Saturday, July 08, 2017
The whole opera catalogue of Benjamin Britten
Operas Love Rejection Death
Published on Dec 4, 2016
The first task was to gather what can be called opera.
Quite a few vocal works are not classified in that genre because they are
considered as oratorios as if an oratorio was not an opera (a musical work
entirely sung generally in two tones, prosodic and psalmodic). That goes back
to the Old Testament which is divided in its accompanying music, written in the
margins, in these two tones. It is of course present in any oratorio, starting
in the 13th century in Beauvais Cathedral with Ludus Danielis.
The opera is only the transfer of this religious
musical genre into the secular field. The opera is nothing but a secular
oratorio. And can we see a musical difference between operas and oratorios in
Handel and are Bach’s Passions oratorios or operas? Some purist will tell you
the opera was invented in Italy,
etc. Purity leads to closure. This geographic definition of the opera was
introduced in a time when we did not know the musical accompaniment of the Old
Testament probably codified by the music school set up by King David. At that
time too Ludus Danielis was unknown and Italy was torn apart by two styles, one
favored by the Roman Popes and remaining very narrowly religious and
traditional, and another secular and bound to flourish in the Italian opera
houses that were still to be invented and built in the 16th-17th centuries when
that artistic quarrel between the Church and society was starting to rage with
Anyway it does not apply to Benjamin Britten for the
simple reason that he does not differentiate the recitative from the arias. The
music is the same in tone and style from beginning to end. Then the difference
between operas and oratorios, if there is one, is purely because of the
religious dimension of oratorios. That is light and semantic.
will hereafter find my notes on the 21 works I classify in this field, in
chronological order, some small, some big, some famous, some less well-known,
but all in a distinctive musical style that is unique and yet that is also very
closely articulated on the music of the 20th century. Benjamin Britten knew his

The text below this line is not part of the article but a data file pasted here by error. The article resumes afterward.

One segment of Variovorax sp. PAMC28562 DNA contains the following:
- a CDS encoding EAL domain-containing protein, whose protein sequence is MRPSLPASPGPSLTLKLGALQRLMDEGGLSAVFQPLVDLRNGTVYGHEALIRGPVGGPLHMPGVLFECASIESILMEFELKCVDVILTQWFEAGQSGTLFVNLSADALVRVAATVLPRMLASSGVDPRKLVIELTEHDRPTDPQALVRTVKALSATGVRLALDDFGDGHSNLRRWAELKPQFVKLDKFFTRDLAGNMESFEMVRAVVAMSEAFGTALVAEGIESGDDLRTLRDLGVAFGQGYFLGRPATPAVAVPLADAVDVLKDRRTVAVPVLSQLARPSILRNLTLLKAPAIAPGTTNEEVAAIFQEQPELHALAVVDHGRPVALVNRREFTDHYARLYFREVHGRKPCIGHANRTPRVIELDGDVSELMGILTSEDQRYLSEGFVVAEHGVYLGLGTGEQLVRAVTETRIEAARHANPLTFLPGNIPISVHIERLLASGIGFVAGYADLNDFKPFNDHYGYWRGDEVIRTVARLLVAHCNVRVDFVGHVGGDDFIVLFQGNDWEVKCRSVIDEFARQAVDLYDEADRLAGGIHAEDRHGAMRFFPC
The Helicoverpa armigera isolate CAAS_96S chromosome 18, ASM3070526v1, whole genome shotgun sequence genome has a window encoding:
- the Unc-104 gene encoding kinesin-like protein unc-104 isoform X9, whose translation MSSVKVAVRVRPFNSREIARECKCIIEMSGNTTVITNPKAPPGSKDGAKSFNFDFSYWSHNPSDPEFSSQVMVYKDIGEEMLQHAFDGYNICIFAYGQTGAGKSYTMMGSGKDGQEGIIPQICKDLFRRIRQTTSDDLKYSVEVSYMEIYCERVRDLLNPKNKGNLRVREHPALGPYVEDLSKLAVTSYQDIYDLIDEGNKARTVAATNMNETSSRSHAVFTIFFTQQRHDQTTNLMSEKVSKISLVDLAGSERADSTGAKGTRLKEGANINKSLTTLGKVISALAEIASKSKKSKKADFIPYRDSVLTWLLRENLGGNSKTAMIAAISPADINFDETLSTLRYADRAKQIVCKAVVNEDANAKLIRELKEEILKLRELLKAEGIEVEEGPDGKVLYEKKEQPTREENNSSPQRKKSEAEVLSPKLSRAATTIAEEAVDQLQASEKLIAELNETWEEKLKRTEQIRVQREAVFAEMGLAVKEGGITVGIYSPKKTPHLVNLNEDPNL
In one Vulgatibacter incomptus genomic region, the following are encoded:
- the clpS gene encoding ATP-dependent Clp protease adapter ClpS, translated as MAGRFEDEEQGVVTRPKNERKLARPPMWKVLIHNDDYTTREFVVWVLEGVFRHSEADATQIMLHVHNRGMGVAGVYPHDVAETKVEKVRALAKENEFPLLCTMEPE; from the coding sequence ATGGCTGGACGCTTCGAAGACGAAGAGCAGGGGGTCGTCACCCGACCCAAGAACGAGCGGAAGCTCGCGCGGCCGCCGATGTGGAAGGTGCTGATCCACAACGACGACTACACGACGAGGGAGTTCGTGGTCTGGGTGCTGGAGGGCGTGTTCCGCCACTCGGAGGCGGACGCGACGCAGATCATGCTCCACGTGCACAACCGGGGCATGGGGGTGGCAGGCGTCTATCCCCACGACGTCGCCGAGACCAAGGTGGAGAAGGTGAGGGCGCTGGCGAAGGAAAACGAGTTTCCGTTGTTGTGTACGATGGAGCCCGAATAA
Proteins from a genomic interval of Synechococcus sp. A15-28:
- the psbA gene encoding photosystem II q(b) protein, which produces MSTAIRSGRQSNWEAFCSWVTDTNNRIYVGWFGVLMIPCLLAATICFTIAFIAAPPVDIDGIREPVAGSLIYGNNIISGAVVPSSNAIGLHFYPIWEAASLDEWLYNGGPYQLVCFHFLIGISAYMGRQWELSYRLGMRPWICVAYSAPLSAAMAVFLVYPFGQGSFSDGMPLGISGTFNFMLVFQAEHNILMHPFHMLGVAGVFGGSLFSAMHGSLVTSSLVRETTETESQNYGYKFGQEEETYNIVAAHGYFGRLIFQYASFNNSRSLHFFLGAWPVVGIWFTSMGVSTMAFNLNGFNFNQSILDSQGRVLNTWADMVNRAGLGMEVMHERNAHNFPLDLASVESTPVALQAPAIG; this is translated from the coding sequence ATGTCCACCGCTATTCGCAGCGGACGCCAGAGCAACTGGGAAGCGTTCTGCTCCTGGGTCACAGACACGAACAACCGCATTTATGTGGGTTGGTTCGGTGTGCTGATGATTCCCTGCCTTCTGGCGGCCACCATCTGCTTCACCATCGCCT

classics, even the modern classics of his time, and borrowing or imitating are
fundamental: he is able to use the style of anyone and turns it into his own
style that is first of all transformative.
The second point to add here is the fact many of his
works are all male and use many boys’ choirs. The modern tendency though is to
use treble choirs including girls. This is, when it is done, a treacherous
breach of the British tradition of all male choirs and boys’ choirs that
developed and prospered in boys’ schools and universities with countertenors
cultivated and respected even after these universities were finally opened to
women. In fact to use mixed choirs instead of boys’ choirs is a sexist position
that negates the originality of the British tradition. Other composers (and
Benjamin Britten in some works) vastly composed for mixed choirs or even for
girls’ choirs, and that is legitimate.
My last remark will be I have
tried to capture the original intended meaning of these works that
systematically present some outsider, stranger, foreigner, outcast in central
position, and the boy who is the main character is often the victim of
mistreatment by society or some adults, mostly men. It is a trend to consider
this is to be connected with Benjamin Britten’s gayness. I think this is
excessive even if this gayness gave Benjamin Britten a direct taste of being
excluded, marginalized or kept under suspicion. I will rarely allude to this gayness
and I will try to avoid seeing gay innuendo everywhere.
Bunyan 1941-1976 p.
Grimes 1945 p.
3. Rape of
Lucretia 1946 p.
Herring 1947 p.
Nicolas 1948 p.
Little Sweep 1949 p.
II: Abraham and Isaac 1952 p.
10. Turn of
the Screw 1954 p.
of Pagodas 1957 p.
Fludde 1958 p.
Night’s Dream 1960 p.
Requiem 1962 p.
15. Curlew River 1964 p. 104
Fiery Furnace 1966 p.
Golden Vanity 1966 p.
Son 1968 p.
Children’s Crusade 1969 p.
Wingrave 1970 p.
in Venice 1973 p.